Harry Blank

From Wikipedia, the free encyclopedia
Jump to: navigation, search

Harry Blank was a Canadian politician from Quebec and a seven-term member of the National Assembly of Quebec.[1]

Early background[edit]

Blank is Jewish. He was born on May 24, 1925 in Montreal, Quebec and was the son of Udel Blank and Molly Zinman. He served in active military duty during World War II, serving during the waning months of the war in Europe. He attended college at McGill University and was admitted to the Bar of Quebec in 1950.

Political career[edit]

In the 1960 election, Blank ran as a Liberal candidate in the provincial district of Montréal–Saint-Louis. Even though the Liberal vote was divided between his supporters and those of incumbent Dave Rochon, he narrowly won the election. He was easily re-elected in 1962; and in the district of Saint-Louis he was re-elected in the 1966, 1970, 1973, 1976 and 1981 elections. He was appointed Deputy Vice President of the National Assembly in 1971 and was Vice President (Deputy Speaker) of that institution from 1973 until 1976.

Decline[edit]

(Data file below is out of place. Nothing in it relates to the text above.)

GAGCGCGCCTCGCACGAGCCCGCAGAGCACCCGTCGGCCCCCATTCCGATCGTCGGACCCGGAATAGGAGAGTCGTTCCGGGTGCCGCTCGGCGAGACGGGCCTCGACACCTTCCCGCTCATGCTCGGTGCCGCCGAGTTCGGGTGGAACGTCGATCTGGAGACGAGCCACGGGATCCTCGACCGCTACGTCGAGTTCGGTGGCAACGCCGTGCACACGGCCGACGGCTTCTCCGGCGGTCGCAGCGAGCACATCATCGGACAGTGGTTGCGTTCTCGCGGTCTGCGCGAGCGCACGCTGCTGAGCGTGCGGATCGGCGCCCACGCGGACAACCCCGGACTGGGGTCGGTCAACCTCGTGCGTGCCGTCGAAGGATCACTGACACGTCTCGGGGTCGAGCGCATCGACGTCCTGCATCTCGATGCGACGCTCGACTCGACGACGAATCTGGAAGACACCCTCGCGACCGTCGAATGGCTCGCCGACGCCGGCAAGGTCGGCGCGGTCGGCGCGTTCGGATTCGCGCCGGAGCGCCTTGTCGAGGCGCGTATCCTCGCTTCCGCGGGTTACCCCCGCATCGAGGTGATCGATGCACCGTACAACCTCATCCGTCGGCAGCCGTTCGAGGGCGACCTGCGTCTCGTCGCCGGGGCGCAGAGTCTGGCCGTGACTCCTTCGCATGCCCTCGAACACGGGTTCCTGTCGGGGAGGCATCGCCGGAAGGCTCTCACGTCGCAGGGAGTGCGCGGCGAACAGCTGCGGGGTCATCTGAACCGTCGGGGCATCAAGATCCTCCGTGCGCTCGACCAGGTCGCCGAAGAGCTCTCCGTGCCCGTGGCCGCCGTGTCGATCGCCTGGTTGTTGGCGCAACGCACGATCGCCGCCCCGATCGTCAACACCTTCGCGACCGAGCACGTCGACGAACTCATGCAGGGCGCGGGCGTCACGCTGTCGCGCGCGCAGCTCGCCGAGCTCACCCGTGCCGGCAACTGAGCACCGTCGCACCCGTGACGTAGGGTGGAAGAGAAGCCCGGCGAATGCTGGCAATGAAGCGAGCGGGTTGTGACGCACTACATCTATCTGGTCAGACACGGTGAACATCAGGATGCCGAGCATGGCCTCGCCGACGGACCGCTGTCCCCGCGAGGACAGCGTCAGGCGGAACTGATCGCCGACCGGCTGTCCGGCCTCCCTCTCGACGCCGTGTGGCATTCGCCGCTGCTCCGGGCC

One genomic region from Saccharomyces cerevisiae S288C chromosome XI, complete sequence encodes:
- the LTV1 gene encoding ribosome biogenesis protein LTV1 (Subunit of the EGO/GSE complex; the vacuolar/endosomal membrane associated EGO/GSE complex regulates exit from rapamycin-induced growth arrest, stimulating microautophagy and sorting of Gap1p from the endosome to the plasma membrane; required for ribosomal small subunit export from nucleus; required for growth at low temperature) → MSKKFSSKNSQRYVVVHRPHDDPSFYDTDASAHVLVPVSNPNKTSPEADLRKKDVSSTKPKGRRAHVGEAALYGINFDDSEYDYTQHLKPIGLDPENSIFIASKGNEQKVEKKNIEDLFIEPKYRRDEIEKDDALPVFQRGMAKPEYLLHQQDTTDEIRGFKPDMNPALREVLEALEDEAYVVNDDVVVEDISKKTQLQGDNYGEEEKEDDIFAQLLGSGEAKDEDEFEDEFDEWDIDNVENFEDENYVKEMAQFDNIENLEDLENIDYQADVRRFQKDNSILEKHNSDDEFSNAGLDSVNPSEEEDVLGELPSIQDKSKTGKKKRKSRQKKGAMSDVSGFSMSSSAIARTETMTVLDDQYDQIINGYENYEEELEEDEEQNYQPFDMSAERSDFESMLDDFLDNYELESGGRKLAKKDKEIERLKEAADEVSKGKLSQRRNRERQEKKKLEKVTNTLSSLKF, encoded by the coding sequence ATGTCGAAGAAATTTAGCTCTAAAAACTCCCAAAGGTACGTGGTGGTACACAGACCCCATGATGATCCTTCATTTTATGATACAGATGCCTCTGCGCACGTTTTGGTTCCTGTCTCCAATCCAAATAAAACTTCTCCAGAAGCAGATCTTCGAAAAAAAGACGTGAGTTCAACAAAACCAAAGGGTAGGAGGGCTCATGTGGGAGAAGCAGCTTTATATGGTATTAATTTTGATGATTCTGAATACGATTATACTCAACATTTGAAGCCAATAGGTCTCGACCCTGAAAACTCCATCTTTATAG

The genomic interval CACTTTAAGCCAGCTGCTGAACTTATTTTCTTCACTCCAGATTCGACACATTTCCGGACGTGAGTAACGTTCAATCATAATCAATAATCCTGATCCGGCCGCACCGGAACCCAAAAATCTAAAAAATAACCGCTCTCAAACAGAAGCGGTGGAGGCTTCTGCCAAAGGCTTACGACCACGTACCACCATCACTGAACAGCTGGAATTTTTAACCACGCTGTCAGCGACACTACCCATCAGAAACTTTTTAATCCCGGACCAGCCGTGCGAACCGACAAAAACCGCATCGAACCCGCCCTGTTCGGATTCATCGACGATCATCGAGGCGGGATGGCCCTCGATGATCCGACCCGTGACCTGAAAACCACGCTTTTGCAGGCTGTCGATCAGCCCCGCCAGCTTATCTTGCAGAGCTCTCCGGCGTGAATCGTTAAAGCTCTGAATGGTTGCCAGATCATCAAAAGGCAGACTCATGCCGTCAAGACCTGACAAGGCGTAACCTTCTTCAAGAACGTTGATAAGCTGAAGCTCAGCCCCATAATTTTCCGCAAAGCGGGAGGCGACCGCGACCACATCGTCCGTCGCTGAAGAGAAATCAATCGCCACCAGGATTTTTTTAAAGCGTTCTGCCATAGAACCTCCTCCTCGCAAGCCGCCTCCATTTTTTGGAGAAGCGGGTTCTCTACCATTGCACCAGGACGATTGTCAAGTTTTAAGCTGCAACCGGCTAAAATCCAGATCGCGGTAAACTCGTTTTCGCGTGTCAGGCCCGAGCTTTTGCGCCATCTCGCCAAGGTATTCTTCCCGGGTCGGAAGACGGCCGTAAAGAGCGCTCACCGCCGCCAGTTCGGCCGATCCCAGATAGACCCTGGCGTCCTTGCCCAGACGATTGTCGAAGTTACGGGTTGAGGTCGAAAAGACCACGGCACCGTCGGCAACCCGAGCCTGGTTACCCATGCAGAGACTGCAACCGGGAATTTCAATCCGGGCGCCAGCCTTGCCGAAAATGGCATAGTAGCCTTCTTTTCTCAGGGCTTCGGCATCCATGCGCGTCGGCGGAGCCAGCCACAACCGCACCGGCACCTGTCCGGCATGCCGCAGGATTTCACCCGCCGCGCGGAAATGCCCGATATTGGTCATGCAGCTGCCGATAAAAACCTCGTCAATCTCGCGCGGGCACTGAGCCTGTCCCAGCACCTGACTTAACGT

In the 1985 election, Official Opposition Leader Robert Bourassa prevented Blank from running as a Liberal candidate and offered the nomination to star candidate Jacques Chagnon.

Blank refused to retire from politics and ran as an Independent candidate. He received 20% of the vote and finished third behind Chagnon, who won the election, and the Parti Québécois candidate.

Retirement[edit]

After his defeat, Blank returned to law practice. He had been named Queen's Counsel in 1971. He still resides in Montreal.

See also[edit]

Footnotes[edit]

  1. ^ "Biography". Dictionnaire des parlementaires du Québec de 1792 à nos jours (in French). National Assembly of Quebec. 
National Assembly of Quebec
Preceded by
Dave Rochon (Liberal)
MLA for Montréal–Saint-Louis
1960–1966
Succeeded by
None, district abolished
Preceded by
None, district created
MLA / MNA for Saint-Louis
1966–1985
Succeeded by
Jacques Chagnon (Liberal)